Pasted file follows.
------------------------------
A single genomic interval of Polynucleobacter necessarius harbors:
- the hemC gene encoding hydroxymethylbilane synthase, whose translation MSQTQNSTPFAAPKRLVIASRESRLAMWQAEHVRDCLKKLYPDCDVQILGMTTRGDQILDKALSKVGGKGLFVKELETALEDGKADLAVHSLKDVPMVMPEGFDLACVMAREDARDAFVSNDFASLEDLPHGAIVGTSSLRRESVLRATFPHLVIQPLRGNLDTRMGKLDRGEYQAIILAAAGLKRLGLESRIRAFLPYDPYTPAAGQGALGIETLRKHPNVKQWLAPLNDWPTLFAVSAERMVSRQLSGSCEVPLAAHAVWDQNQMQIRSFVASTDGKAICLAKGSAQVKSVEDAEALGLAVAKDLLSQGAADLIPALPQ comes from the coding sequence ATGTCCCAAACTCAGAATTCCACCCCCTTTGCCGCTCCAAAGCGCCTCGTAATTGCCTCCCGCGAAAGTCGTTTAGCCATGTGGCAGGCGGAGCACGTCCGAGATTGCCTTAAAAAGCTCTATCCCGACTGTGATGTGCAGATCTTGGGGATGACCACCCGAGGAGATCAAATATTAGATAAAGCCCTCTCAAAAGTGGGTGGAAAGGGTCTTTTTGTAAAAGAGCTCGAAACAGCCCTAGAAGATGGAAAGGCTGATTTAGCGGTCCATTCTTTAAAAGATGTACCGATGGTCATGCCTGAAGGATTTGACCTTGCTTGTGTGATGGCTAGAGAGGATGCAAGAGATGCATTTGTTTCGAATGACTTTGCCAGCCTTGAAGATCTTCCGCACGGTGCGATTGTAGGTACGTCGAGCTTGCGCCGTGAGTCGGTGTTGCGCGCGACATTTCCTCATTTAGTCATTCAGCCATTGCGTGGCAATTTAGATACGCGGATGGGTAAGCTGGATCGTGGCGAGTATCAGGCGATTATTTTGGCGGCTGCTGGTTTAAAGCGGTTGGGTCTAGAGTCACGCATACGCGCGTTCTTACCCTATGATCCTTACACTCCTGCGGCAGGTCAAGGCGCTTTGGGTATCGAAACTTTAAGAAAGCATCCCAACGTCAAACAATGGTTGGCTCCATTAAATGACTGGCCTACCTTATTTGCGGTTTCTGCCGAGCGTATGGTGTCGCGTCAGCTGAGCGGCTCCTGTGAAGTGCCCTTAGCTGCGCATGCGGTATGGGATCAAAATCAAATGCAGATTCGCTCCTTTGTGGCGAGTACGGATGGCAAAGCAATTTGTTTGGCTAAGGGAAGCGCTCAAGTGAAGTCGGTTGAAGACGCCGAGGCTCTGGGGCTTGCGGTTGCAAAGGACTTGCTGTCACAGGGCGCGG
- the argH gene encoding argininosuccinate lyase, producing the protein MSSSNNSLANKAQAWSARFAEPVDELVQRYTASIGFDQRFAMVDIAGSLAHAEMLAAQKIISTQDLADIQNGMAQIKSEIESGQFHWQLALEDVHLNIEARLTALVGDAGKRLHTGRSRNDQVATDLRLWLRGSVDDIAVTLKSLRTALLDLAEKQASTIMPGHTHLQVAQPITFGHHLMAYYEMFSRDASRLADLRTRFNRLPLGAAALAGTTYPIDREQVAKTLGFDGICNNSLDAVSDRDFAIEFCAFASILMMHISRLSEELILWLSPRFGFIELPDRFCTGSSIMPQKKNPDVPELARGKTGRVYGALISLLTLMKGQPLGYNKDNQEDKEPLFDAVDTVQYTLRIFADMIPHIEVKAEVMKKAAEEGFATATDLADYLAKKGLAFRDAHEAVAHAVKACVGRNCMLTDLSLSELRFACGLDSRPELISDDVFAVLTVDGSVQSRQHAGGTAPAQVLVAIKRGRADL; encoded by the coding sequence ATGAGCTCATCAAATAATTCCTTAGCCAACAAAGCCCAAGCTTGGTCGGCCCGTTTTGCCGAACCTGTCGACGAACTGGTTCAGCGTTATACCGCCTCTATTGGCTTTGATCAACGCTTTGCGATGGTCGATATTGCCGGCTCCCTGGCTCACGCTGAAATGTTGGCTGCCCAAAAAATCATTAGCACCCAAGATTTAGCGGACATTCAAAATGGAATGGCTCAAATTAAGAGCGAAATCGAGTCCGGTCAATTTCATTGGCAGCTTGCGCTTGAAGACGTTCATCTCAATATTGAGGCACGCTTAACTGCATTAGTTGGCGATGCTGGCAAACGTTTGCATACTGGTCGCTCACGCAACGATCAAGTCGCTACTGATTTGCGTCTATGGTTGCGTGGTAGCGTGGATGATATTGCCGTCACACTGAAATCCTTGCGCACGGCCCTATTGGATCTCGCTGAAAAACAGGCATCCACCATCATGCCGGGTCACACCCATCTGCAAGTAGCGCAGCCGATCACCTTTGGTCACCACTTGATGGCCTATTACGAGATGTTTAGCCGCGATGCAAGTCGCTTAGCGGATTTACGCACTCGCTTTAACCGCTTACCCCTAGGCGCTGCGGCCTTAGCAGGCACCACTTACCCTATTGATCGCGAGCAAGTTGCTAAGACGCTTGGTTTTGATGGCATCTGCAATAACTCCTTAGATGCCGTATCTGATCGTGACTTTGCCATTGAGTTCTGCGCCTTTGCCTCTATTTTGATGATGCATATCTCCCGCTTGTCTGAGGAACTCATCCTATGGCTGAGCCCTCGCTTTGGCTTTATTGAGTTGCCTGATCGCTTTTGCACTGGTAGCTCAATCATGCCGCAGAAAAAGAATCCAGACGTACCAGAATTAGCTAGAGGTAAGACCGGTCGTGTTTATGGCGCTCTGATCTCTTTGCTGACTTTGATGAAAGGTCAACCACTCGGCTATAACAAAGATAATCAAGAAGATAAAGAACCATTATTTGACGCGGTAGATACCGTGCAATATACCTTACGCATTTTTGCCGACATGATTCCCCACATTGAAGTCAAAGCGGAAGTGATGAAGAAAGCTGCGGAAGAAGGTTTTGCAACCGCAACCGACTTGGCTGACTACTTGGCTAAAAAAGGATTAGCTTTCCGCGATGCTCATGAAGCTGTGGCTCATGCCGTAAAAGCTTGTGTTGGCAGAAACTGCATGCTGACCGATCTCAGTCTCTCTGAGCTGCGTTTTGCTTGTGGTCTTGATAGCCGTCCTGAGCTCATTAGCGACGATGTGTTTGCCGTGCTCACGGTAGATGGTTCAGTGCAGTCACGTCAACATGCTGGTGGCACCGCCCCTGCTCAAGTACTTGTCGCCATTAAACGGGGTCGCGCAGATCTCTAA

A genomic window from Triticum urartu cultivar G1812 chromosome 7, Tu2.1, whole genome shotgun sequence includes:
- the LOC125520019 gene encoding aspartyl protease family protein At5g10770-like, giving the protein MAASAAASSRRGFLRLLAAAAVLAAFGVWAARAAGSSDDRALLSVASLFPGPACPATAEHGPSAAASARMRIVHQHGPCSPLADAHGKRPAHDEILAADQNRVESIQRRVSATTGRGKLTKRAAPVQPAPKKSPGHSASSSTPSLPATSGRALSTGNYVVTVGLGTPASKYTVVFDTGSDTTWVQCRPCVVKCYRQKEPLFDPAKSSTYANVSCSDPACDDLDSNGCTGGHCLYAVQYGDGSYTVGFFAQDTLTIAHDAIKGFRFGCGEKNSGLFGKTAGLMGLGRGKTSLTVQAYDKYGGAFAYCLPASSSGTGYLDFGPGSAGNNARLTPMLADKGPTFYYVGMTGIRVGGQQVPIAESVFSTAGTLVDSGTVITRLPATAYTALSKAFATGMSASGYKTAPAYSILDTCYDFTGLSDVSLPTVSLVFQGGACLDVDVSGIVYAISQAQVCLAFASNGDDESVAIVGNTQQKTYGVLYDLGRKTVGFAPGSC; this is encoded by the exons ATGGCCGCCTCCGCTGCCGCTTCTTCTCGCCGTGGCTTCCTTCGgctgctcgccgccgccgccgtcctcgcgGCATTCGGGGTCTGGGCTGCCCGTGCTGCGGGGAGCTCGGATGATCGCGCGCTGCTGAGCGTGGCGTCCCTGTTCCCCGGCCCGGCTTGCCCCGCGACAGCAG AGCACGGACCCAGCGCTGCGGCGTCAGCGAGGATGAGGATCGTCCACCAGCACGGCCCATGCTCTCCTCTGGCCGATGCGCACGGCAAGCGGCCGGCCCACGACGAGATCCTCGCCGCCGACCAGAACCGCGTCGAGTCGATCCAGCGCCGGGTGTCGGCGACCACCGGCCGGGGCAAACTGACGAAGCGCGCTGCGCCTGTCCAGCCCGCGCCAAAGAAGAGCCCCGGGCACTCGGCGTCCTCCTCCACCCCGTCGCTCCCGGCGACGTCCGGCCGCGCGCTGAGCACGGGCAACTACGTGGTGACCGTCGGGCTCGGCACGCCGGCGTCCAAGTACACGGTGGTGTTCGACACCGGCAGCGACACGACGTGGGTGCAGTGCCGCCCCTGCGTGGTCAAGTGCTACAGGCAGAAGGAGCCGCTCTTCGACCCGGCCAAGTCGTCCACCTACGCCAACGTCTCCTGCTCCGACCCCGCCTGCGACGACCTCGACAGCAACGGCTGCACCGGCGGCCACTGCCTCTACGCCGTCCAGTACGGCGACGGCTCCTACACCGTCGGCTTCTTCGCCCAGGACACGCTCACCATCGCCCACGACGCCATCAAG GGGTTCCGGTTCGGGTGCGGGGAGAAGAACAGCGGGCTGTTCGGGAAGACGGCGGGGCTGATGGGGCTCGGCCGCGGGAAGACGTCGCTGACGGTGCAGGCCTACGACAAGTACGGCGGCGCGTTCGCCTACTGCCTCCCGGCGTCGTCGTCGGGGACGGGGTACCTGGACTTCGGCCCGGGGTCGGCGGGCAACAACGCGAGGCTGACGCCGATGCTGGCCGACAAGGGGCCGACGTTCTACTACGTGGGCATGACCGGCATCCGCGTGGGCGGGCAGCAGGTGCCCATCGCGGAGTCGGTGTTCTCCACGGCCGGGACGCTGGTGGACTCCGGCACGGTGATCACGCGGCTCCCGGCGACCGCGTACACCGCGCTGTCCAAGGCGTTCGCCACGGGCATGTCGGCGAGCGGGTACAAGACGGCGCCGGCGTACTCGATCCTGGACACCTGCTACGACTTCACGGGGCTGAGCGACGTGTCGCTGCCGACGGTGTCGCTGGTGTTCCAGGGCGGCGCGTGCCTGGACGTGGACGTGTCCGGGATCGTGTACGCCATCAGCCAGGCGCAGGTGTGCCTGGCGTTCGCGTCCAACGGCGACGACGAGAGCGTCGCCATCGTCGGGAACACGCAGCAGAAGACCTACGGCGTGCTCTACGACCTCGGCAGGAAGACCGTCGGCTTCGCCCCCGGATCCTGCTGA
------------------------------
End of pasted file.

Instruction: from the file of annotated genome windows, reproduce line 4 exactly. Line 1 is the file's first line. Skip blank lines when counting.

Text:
A genomic window from Triticum urartu cultivar G1812 chromosome 7, Tu2.1, whole genome shotgun sequence includes: